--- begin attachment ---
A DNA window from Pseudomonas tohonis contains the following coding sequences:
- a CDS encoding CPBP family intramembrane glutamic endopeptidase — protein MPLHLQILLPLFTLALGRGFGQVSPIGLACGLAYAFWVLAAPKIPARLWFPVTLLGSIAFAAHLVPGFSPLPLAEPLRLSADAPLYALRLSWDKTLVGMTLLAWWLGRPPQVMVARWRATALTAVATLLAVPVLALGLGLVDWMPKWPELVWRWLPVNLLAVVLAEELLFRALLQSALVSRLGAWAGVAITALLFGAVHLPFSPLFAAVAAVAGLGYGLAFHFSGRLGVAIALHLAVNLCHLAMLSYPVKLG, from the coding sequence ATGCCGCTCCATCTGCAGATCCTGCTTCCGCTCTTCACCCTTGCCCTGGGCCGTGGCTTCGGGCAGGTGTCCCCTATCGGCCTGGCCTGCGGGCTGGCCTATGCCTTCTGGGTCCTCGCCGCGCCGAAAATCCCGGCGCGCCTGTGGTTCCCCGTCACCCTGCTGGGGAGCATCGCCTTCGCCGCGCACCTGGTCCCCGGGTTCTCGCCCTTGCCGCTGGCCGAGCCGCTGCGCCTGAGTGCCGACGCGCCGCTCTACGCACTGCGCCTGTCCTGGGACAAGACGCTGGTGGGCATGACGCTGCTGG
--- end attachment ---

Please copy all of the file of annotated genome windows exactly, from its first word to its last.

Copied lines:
A DNA window from Pseudomonas tohonis contains the following coding sequences:
- a CDS encoding CPBP family intramembrane glutamic endopeptidase — protein MPLHLQILLPLFTLALGRGFGQVSPIGLACGLAYAFWVLAAPKIPARLWFPVTLLGSIAFAAHLVPGFSPLPLAEPLRLSADAPLYALRLSWDKTLVGMTLLAWWLGRPPQVMVARWRATALTAVATLLAVPVLALGLGLVDWMPKWPELVWRWLPVNLLAVVLAEELLFRALLQSALVSRLGAWAGVAITALLFGAVHLPFSPLFAAVAAVAGLGYGLAFHFSGRLGVAIALHLAVNLCHLAMLSYPVKLG, from the coding sequence ATGCCGCTCCATCTGCAGATCCTGCTTCCGCTCTTCACCCTTGCCCTGGGCCGTGGCTTCGGGCAGGTGTCCCCTATCGGCCTGGCCTGCGGGCTGGCCTATGCCTTCTGGGTCCTCGCCGCGCCGAAAATCCCGGCGCGCCTGTGGTTCCCCGTCACCCTGCTGGGGAGCATCGCCTTCGCCGCGCACCTGGTCCCCGGGTTCTCGCCCTTGCCGCTGGCCGAGCCGCTGCGCCTGAGTGCCGACGCGCCGCTCTACGCACTGCGCCTGTCCTGGGACAAGACGCTGGTGGGCATGACGCTGCTGG